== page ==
40. Now for those questions about Flashback month, and I know it was a while ago so the memory may be fuzzy.

      -How much freedom was given?
      -were the old school 50s/60s looking covers mandatory, encouraged, or just a general choice?
      -Was there a reason that some were slice of life and others more like the Atlas era?
      -Did things like say... your Flash Thompson story grow out of the idea, or was it more a way to get in things you already wanted to do?
      How did the idea even come about? Why the sudden spark of nostalgia?

      and here is the big one, and it is all opinion...

      Why do you think that when the big two want some unifying event that they don't go back to this? Why didn't this idea get room to breathe? Why a one off with stories people seem to count as some of their favorites of the era, or even of the characters themselves?


      Thanks for use of your time, memory, and opinions.


      Jack

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    41. Unfortunately, Jack, I don't remember much about it. I do know I was given freedom to tell the story I wanted to in the way I wanted to. I'd been using Flash Thompson in the regular series and the Flashback story seemed like a great place to explore just why Flash became the kind of man he was. The Silver Surfer Flashback story tied in directly to the story that was going on in the book at the time and, again, I was given free reign to tell it my way.

      I have some vague memory that the Flashback idea came from Scott Lobdell, but I can't swear to it!

      And that's all I remember!

      Delete
    42. Jack,

      I want to say Hulk has seen ghosts before that, but couldn't pinpoint a specific issue. The backstory with Bruce accidentally murdering his father comes from the Marvel Flashback month, but I don't remember if Peter David specifically tied that into his ability to see ghosts then and there or if it was added later.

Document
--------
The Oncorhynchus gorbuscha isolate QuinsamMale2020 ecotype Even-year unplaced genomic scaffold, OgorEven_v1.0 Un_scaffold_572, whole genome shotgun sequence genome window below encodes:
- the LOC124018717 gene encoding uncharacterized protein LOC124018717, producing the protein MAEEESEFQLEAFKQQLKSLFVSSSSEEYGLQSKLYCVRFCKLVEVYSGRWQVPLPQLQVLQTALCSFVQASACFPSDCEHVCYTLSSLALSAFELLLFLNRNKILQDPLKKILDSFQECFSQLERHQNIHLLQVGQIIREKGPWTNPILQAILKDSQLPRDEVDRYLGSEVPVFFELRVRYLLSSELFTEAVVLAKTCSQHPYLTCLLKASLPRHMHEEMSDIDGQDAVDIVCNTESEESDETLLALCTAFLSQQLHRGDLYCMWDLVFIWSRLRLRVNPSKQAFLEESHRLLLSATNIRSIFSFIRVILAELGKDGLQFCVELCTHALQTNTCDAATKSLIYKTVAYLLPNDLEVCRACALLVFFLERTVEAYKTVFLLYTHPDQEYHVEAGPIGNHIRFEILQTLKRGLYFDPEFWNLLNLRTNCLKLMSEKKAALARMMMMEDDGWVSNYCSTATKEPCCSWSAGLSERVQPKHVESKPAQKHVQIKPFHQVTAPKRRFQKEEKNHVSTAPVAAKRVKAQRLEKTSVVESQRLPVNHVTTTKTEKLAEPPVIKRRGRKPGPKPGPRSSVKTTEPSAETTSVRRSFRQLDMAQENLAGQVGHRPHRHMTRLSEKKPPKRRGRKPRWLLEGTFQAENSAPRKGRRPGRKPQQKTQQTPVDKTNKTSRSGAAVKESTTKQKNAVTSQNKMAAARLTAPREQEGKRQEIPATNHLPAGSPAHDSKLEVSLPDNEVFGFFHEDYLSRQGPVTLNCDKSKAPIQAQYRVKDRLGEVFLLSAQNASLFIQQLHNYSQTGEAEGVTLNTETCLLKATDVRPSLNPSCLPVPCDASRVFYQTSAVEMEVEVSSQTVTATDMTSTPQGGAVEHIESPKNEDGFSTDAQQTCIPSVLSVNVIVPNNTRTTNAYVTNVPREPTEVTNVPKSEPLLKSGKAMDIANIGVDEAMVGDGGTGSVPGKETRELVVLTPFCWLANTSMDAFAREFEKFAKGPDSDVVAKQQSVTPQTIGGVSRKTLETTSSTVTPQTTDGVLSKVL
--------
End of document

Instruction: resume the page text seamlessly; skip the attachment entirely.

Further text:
I know Hulk had a psychic connection with the Maestro's ghost, which is why he was always drawn back to the gamma bomb ground zero site.

      --David

      And hasn't he always been able to see Dr. Strange's astral form? Or am I imagining that?

      Delete
    43. We are now in territory that I am completely unfamiliar with!

      Delete
    44. Don't worry, JMD, it's not complicated at all.

      Present day Hulk killed his future evil self, the Maestro, by sending him back in time to the moment when the gamma bomb went off. The Maestro's ghost then drew the Hulk subconsciously to ground zero again and again, siphoning off his gamma energy to regain some kind of form in the material world. Then Maestro possessed the Asgardian Destroyer and there was a fight and Hulk won.

      Simple, right?

      --David

      Delete
    45. GAHHHHHHHH!!!!

      Okay, I understand now. : )

      Delete
    46. David-
      I don't know. That was just the ghost seeing issue I most remembered, probably since it was the newest.

      Dematteis- I figured that time may have made it difficult to remember. thanks for the time though. Any opinions as to why the idea of smaller more character drive events never caught on?


      Jack

      Delete
    47. I have no official word, but I assume it didn't sell as well as expected. So they went back to the Big Event.

      Delete
    48. It seems like the smarter thing from a marketing standpoint would be to pepper in smaller events so the Big ones seem bigger, instead of feeling like a cycle.

      Unfortunately, it happened at a rough time for the industry, which meant sales would be low one way or the other. Then again, there was about a 5 year gap at Marvel with no events at all, so maybe this one was just forgotten.